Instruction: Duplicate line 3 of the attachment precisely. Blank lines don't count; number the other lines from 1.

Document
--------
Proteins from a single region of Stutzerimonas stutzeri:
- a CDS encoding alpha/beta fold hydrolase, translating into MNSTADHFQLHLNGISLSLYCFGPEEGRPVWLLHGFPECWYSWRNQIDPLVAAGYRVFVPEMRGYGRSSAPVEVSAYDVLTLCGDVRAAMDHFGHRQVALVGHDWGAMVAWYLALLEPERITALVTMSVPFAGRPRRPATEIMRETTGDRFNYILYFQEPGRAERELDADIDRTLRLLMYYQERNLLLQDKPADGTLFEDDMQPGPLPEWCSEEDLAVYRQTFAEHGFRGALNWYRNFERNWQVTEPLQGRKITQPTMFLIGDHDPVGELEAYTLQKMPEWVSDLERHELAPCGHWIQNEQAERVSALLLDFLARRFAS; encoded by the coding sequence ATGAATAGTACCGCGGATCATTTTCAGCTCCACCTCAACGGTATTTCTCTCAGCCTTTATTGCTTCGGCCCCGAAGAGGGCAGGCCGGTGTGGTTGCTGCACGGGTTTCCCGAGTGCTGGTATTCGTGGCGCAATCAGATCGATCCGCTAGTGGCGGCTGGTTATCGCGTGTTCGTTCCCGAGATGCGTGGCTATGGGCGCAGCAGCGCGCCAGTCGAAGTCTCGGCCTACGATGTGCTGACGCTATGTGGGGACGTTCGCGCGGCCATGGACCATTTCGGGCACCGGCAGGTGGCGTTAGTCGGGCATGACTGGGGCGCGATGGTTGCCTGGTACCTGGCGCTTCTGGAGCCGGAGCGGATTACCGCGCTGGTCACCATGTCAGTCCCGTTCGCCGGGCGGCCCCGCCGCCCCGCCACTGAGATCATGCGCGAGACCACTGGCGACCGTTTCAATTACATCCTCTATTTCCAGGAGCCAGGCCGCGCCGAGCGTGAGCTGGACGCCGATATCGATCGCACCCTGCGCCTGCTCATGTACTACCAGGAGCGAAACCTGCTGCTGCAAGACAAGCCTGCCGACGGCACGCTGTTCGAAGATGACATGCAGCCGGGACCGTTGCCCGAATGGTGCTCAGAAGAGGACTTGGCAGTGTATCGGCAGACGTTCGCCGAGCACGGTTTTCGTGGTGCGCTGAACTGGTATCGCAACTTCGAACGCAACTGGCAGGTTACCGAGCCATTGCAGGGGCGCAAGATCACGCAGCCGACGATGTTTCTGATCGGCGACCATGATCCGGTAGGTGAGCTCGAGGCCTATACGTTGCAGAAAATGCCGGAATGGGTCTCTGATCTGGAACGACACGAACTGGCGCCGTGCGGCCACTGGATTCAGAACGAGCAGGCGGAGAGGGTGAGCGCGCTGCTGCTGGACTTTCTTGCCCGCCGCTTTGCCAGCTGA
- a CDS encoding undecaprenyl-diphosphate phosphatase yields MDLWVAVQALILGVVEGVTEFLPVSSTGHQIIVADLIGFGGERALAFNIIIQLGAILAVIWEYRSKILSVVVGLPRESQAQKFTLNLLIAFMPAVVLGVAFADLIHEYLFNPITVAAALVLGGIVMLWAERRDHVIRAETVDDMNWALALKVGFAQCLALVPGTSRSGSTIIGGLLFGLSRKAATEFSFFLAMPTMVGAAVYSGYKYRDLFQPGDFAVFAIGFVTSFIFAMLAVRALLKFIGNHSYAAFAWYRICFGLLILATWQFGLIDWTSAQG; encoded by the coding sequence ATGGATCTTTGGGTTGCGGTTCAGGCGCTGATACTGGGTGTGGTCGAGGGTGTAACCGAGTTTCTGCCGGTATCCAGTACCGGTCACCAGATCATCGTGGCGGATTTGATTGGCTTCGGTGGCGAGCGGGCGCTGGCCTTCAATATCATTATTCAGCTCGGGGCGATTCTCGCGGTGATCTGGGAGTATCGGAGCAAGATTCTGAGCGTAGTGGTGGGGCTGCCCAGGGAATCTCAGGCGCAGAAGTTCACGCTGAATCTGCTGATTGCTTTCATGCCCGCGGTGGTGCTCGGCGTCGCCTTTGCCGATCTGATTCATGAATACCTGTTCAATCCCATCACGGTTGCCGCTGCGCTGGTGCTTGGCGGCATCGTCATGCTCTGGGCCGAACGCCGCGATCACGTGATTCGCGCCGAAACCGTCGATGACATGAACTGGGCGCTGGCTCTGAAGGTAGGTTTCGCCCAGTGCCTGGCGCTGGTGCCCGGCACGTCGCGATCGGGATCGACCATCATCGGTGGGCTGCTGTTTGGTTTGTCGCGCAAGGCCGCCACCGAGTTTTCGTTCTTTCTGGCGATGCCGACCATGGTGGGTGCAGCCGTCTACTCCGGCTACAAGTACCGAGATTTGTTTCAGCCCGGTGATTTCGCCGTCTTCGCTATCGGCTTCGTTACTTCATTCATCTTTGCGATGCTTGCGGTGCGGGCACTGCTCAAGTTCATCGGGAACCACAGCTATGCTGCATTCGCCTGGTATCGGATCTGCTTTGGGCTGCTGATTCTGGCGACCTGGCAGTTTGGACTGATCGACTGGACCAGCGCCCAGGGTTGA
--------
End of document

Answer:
- a CDS encoding undecaprenyl-diphosphate phosphatase yields MDLWVAVQALILGVVEGVTEFLPVSSTGHQIIVADLIGFGGERALAFNIIIQLGAILAVIWEYRSKILSVVVGLPRESQAQKFTLNLLIAFMPAVVLGVAFADLIHEYLFNPITVAAALVLGGIVMLWAERRDHVIRAETVDDMNWALALKVGFAQCLALVPGTSRSGSTIIGGLLFGLSRKAATEFSFFLAMPTMVGAAVYSGYKYRDLFQPGDFAVFAIGFVTSFIFAMLAVRALLKFIGNHSYAAFAWYRICFGLLILATWQFGLIDWTSAQG; encoded by the coding sequence ATGGATCTTTGGGTTGCGGTTCAGGCGCTGATACTGGGTGTGGTCGAGGGTGTAACCGAGTTTCTGCCGGTATCCAGTACCGGTCACCAGATCATCGTGGCGGATTTGATTGGCTTCGGTGGCGAGCGGGCGCTGGCCTTCAATATCATTATTCAGCTCGGGGCGATTCTCGCGGTGATCTGGGAGTATCGGAGCAAGATTCTGAGCGTAGTGGTGGGGCTGCCCAGGGAATCTCAGGCGCAGAAGTTCACGCTGAATCTGCTGATTGCTTTCATGCCCGCGGTGGTGCTCGGCGTCGCCTTTGCCGATCTGATTCATGAATACCTGTTCAATCCCATCACGGTTGCCGCTGCGCTGGTGCTTGGCGGCATCGTCATGCTCTGGGCCGAACGCCGCGATCACGTGATTCGCGCCGAAACCGTCGATGACATGAACTGGGCGCTGGCTCTGAAGGTAGGTTTCGCCCAGTGCCTGGCGCTGGTGCCCGGCACGTCGCGATCGGGATCGACCATCATCGGTGGGCTGCTGTTTGGTTTGTCGCGCAAGGCCGCCACCGAGTTTTCGTTCTTTCTGGCGATGCCGACCATGGTGGGTGCAGCCGTCTACTCCGGCTACAAGTACCGAGATTTGTTTCAGCCCGGTGATTTCGCCGTCTTCGCTATCGGCTTCGTTACTTCATTCATCTTTGCGATGCTTGCGGTGCGGGCACTGCTCAAGTTCATCGGGAACCACAGCTATGCTGCATTCGCCTGGTATCGGATCTGCTTTGGGCTGCTGATTCTGGCGACCTGGCAGTTTGGACTGATCGACTGGACCAGCGCCCAGGGTTGA